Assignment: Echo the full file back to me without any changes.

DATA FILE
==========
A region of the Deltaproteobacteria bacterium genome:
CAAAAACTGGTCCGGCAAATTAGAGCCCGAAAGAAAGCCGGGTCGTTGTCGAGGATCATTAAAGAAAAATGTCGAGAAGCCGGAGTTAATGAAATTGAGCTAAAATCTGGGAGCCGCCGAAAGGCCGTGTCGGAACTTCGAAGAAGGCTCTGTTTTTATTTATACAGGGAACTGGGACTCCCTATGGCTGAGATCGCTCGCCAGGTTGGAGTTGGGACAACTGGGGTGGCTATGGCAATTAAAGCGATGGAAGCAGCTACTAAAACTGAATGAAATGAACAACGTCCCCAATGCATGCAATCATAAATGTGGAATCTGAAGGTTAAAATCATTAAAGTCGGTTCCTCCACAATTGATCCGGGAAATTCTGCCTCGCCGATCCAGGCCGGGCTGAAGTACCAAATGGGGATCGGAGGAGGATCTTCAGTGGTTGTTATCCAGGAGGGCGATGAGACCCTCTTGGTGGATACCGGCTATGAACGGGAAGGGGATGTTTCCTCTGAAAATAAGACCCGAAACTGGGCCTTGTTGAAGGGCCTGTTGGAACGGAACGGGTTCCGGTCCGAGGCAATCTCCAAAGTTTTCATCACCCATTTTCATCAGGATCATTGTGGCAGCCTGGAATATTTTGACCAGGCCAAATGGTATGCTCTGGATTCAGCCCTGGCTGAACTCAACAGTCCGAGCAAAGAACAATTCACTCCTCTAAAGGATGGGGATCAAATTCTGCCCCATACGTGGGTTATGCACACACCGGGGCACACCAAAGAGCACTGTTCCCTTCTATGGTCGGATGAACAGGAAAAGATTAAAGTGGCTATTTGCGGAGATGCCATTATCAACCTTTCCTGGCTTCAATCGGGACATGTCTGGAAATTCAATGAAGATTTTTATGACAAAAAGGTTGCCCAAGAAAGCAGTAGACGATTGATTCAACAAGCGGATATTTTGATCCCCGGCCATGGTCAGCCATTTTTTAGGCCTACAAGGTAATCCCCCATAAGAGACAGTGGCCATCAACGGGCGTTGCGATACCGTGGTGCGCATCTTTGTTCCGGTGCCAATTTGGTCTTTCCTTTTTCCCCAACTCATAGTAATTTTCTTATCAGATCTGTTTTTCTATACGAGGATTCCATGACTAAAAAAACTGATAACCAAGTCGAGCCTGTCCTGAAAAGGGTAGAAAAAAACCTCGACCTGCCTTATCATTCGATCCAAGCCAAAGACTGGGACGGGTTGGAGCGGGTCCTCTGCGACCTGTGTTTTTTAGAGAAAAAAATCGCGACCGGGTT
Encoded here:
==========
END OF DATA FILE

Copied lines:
A region of the Deltaproteobacteria bacterium genome:
CAAAAACTGGTCCGGCAAATTAGAGCCCGAAAGAAAGCCGGGTCGTTGTCGAGGATCATTAAAGAAAAATGTCGAGAAGCCGGAGTTAATGAAATTGAGCTAAAATCTGGGAGCCGCCGAAAGGCCGTGTCGGAACTTCGAAGAAGGCTCTGTTTTTATTTATACAGGGAACTGGGACTCCCTATGGCTGAGATCGCTCGCCAGGTTGGAGTTGGGACAACTGGGGTGGCTATGGCAATTAAAGCGATGGAAGCAGCTACTAAAACTGAATGAAATGAACAACGTCCCCAATGCATGCAATCATAAATGTGGAATCTGAAGGTTAAAATCATTAAAGTCGGTTCCTCCACAATTGATCCGGGAAATTCTGCCTCGCCGATCCAGGCCGGGCTGAAGTACCAAATGGGGATCGGAGGAGGATCTTCAGTGGTTGTTATCCAGGAGGGCGATGAGACCCTCTTGGTGGATACCGGCTATGAACGGGAAGGGGATGTTTCCTCTGAAAATAAGACCCGAAACTGGGCCTTGTTGAAGGGCCTGTTGGAACGGAACGGGTTCCGGTCCGAGGCAATCTCCAAAGTTTTCATCACCCATTTTCATCAGGATCATTGTGGCAGCCTGGAATATTTTGACCAGGCCAAATGGTATGCTCTGGATTCAGCCCTGGCTGAACTCAACAGTCCGAGCAAAGAACAATTCACTCCTCTAAAGGATGGGGATCAAATTCTGCCCCATACGTGGGTTATGCACACACCGGGGCACACCAAAGAGCACTGTTCCCTTCTATGGTCGGATGAACAGGAAAAGATTAAAGTGGCTATTTGCGGAGATGCCATTATCAACCTTTCCTGGCTTCAATCGGGACATGTCTGGAAATTCAATGAAGATTTTTATGACAAAAAGGTTGCCCAAGAAAGCAGTAGACGATTGATTCAACAAGCGGATATTTTGATCCCCGGCCATGGTCAGCCATTTTTTAGGCCTACAAGGTAATCCCCCATAAGAGACAGTGGCCATCAACGGGCGTTGCGATACCGTGGTGCGCATCTTTGTTCCGGTGCCAATTTGGTCTTTCCTTTTTCCCCAACTCATAGTAATTTTCTTATCAGATCTGTTTTTCTATACGAGGATTCCATGACTAAAAAAACTGATAACCAAGTCGAGCCTGTCCTGAAAAGGGTAGAAAAAAACCTCGACCTGCCTTATCATTCGATCCAAGCCAAAGACTGGGACGGGTTGGAGCGGGTCCTCTGCGACCTGTGTTTTTTAGAGAAAAAAATCGCGACCGGGTT
Encoded here: